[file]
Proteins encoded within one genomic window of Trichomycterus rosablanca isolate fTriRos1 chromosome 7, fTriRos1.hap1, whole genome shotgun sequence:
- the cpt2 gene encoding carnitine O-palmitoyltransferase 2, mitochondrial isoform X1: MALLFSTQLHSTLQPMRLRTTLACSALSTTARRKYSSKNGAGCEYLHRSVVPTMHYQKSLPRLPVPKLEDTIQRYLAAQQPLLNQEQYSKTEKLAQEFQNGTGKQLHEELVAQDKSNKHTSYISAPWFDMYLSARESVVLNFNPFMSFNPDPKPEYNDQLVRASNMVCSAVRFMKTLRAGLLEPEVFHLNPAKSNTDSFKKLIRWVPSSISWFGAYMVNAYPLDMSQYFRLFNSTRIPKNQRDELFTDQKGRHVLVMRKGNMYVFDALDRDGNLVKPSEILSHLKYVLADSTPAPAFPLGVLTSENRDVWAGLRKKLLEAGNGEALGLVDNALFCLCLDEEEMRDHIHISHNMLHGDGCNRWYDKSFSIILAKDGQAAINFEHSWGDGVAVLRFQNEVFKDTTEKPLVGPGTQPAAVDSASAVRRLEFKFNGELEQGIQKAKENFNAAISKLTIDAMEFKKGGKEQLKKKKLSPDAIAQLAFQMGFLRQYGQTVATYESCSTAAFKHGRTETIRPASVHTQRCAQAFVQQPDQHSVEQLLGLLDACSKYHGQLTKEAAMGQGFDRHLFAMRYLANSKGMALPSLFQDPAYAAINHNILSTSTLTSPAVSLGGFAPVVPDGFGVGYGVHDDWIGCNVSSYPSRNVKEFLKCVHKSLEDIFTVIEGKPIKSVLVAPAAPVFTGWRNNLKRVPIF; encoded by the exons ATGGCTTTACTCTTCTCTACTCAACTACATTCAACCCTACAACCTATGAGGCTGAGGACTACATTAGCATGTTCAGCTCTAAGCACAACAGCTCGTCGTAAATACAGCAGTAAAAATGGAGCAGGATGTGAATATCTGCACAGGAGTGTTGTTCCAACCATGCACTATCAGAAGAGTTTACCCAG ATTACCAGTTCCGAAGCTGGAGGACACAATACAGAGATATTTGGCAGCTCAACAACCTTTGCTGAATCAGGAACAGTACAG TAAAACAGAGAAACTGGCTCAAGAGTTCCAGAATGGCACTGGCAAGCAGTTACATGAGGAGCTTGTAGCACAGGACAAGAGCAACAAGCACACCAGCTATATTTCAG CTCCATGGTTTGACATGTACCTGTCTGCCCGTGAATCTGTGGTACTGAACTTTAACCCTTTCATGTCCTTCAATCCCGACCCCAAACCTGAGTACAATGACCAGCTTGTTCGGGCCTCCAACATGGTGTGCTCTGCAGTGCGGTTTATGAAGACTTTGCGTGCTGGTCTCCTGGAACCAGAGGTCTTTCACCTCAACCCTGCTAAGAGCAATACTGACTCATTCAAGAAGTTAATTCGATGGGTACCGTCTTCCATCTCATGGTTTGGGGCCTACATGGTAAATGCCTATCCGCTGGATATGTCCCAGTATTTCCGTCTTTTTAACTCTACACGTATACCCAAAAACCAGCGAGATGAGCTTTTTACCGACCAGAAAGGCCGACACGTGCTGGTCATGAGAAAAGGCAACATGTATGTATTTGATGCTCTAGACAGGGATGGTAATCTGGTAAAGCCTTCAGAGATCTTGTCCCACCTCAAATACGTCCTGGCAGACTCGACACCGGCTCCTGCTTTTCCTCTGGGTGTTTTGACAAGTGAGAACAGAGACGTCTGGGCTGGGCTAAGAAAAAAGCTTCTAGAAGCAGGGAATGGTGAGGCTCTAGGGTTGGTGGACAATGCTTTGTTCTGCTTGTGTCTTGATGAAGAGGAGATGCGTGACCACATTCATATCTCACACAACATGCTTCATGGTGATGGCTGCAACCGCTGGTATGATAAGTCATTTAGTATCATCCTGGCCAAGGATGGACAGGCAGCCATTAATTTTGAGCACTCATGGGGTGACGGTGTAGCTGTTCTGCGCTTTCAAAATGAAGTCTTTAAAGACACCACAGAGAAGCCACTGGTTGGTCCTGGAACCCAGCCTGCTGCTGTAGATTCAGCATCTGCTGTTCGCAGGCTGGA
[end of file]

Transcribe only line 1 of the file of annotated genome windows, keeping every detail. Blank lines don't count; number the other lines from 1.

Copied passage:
Proteins encoded within one genomic window of Trichomycterus rosablanca isolate fTriRos1 chromosome 7, fTriRos1.hap1, whole genome shotgun sequence: